RW30 - Florida In Her Eyes

This week, Dan and John talk about:

The show title refers to Katy Perry who is from Florida and has something very Florida in her eyes, which is not a compliment.

Raw notes
The segments below are raw notes that have not been edited for language, structure, references, or readability. Please do not quote these texts directly without applying your own editing first! These notes were not planned to be released in this form, but time constraints have caused a shift in priorities and have delayed editing draft-quality versions to a later point.

Helicopter hovering over John’s office (RW30)

John is chilling in his office and the early part of the show is going to be complicated by the fact that there is a helicopter hovering over downtown for some reason. It is not a Blackhawk, but sound like a news helicopter or perhaps a medevac. There is a hospital not far and the medevac choppers do come over the building on their long approach, but this guy has just been in a straight hover. It looks like a Bell helicopter, positioned almost exactly over John and his helicopter identification skills are not good enough to tell what exactly helicopter it is.

John used to be a big fan of the Bell helicopters because they were sexy looking and he had a certain strong feeling, even more than airplanes, that some helicopters were very sexy and cool looking and some were dumb looking. He still has that prejudice. A lot of the French ones that are cheap to get into if you are trying to get into the helicopter game and you can afford an entry level helicopter. The Bell 407 is a very attractive helicopter, the UH is a sexy helicopter, the original MASH Bell 47 is a sexy helicopter, the H-13 Sioux is the military designation of that. The Bell AH-1 Cobra attack helicopter is a very sexy helicopter, but there are a lot that John doesn’t like.

John playing in Anchorage Repertoire Theater during grade school, connection to Blue Thunder (RW30)

There was a movie and then a TV show about the helicopter called Blue Thunder with Roy Scheider. John liked the movie, but he had a reason. One of the sexiest helicopters is the Magnum PI helicopter (the Hughes 500D) that was brown with orange and yellow stripes on it. The reason that Blue Thunder had significance to John is that in the very early 1980s, maybe 1980, he went through a phase in Anchorage where he was getting active in local theater. His dad was pushing it, but also with kids you are always trying to figure out the thing that comports with their aptitude for them to do.

John spent a decade standing as a fullback on a soccer field, never a halfback, even, let alone a forward, but he was a fullback always on a pretty good team throughout grade school in Seattle, the King Tuck's Hurricanes (?). In Anchorage he was a member of the boys club. The fullback just stands in front of the goal, kicking a hole in the dirt, until the offense of the other team manages to break through and comes storming down the field and then you just stand in their way and if you are lucky, you can kick the ball really far back down the field and then you stand around and kick the dirt.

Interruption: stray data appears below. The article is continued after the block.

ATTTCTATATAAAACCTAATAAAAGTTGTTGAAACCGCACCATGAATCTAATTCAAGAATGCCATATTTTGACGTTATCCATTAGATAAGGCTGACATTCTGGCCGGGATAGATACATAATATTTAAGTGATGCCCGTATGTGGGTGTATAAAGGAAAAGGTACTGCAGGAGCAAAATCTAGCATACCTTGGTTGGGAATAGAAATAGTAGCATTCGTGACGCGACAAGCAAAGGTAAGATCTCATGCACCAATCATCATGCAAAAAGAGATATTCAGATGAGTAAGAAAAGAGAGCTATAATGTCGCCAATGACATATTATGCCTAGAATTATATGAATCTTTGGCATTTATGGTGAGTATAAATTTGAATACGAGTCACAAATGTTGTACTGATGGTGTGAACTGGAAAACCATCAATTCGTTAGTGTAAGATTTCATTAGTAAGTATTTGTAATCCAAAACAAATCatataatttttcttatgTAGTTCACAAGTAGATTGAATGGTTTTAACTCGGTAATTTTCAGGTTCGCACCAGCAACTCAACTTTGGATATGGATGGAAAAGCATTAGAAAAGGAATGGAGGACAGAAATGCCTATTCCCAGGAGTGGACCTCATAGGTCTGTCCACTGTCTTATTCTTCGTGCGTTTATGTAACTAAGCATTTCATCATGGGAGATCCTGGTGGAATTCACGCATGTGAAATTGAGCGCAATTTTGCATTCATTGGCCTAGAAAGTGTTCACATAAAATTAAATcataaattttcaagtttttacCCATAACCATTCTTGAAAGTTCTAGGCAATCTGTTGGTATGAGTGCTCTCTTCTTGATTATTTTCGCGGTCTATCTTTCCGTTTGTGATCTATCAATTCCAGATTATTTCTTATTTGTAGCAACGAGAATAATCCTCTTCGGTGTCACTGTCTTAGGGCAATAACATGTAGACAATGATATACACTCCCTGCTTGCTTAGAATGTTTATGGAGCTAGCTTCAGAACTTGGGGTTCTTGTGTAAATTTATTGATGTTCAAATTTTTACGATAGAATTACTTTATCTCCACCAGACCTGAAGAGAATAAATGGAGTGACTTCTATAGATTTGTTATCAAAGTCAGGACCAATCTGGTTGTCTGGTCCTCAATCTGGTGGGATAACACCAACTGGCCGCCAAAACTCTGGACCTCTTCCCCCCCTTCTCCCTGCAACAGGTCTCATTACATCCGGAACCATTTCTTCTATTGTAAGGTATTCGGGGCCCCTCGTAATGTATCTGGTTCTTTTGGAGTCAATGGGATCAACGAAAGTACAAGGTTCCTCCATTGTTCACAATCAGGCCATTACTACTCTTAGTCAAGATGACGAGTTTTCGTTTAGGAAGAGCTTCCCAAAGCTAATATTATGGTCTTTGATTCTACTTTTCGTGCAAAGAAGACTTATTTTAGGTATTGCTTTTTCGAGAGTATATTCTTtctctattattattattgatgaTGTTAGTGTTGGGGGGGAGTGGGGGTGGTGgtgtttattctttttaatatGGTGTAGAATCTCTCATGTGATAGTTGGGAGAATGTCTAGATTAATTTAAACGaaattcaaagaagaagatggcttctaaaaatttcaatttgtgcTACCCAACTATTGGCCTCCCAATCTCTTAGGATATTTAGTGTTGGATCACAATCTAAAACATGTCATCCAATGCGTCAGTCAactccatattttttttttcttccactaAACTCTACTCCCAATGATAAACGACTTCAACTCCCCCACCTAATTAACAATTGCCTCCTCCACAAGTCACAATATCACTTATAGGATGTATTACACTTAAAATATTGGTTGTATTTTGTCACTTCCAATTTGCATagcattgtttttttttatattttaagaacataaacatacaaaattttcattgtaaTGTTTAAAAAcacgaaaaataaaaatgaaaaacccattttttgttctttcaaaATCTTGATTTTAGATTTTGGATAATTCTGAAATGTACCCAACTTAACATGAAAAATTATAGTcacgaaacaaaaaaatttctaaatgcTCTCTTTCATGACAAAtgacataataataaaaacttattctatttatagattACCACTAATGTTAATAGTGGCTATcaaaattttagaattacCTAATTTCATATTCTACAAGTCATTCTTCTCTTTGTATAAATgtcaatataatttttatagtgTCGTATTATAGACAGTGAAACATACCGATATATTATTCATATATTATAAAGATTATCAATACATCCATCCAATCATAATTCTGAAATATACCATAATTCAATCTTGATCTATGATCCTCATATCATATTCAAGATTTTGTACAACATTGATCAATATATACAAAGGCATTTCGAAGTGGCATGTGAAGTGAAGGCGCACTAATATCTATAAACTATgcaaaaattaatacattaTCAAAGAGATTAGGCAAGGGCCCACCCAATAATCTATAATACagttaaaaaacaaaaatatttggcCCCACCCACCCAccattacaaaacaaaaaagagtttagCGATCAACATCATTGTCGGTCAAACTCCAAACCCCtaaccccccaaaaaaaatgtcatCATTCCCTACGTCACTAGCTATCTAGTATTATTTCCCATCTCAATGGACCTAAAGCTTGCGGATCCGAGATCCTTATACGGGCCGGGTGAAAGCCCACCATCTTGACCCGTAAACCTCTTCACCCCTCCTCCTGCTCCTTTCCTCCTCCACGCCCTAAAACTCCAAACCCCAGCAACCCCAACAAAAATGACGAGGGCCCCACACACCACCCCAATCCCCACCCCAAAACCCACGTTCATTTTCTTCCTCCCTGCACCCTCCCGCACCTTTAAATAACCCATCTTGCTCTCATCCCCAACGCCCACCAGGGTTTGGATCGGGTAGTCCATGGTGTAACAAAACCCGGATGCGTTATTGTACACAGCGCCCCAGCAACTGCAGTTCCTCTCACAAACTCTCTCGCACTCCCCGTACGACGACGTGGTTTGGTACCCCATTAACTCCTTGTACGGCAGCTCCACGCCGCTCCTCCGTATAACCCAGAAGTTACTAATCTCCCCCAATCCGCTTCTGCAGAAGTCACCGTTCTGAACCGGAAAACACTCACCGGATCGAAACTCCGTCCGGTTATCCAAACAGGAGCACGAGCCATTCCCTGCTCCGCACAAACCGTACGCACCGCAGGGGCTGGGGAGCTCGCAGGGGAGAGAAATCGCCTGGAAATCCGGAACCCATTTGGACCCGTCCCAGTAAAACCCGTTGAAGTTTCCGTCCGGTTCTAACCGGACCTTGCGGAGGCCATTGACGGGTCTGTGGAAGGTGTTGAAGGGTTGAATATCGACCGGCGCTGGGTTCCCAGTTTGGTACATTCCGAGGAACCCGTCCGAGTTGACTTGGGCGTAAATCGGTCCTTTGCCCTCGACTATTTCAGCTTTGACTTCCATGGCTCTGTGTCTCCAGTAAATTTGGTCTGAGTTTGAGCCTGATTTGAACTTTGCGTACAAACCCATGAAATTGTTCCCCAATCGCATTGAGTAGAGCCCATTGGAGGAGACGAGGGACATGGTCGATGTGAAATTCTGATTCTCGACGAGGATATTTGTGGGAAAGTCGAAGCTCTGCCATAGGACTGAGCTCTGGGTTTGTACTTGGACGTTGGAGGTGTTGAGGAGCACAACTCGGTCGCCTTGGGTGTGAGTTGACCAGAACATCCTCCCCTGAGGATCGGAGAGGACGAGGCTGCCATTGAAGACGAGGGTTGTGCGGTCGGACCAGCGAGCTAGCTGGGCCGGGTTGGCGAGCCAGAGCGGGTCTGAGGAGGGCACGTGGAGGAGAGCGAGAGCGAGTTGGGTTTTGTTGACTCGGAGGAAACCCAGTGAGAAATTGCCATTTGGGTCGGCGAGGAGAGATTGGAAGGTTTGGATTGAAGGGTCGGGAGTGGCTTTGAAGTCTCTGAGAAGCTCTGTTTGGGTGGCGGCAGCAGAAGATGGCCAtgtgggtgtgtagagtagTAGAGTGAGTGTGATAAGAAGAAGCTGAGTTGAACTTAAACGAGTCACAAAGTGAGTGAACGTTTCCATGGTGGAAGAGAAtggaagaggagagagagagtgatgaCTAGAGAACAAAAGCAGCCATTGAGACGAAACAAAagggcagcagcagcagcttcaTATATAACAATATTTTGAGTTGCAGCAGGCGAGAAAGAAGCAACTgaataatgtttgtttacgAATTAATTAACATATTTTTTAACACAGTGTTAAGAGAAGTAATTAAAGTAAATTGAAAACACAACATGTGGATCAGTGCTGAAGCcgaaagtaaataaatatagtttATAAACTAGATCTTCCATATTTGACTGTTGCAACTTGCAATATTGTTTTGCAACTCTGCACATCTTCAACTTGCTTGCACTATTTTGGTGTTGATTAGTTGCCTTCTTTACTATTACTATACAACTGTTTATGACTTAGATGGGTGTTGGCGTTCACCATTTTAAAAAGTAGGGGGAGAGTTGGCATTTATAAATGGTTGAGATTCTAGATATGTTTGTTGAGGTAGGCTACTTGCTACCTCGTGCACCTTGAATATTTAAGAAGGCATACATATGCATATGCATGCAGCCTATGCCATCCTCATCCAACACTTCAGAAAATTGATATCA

There is a lot of pressure on parents to put your kids in soccer because it is a team sport, it feels international to Americans. John spent all this time just standing in the rain on a muddy field and it wasn't a sport that he had any aptitude for, it wasn't a thing he would have chosen for himself, but: ”What do you do with kids? You put them in soccer!” John’s dad at a certain point recognized that John was very theatrical and talked about wanting to act and so: ”Let's get him into acting!”

John did some children's theater time, but then his dad started taking him to auditions for the Alaska Repertory Theater for a couple of plays that were full-on adult plays. Everyone else in the cast was part of the actorly cast of traveling theatrical people who get cast in a play at a Alaska Repertory Theater and they live in New York and they say: ”Well, I got a gig!” and they go up to Alaska during the run of the play. That was John’s introduction to the world of itinerant actors. No-one ever thinks about that. You think actors work on Broadway, but there are repertory companies around the country and around the world who are getting big name actors from New York City.

John auditioned for the role of one of the sons in An Enemy of the People, the older of the two sons Morton. He was a little blond boy, he really tried to put a spin on his audition because this was going to be his entrance into the theatrical world and he was going to make a big splash, but then he did not get the part. He was pretty devastated about it and couldn't believe that there was some other blonde kid in the whole state of Alaska that was a better actor than he, he probably did the audition with a fake British accent, he was too theatrical even for theater. John hadn't had done the due diligence of: ”Yeah, they probably don't want you to do an accent!”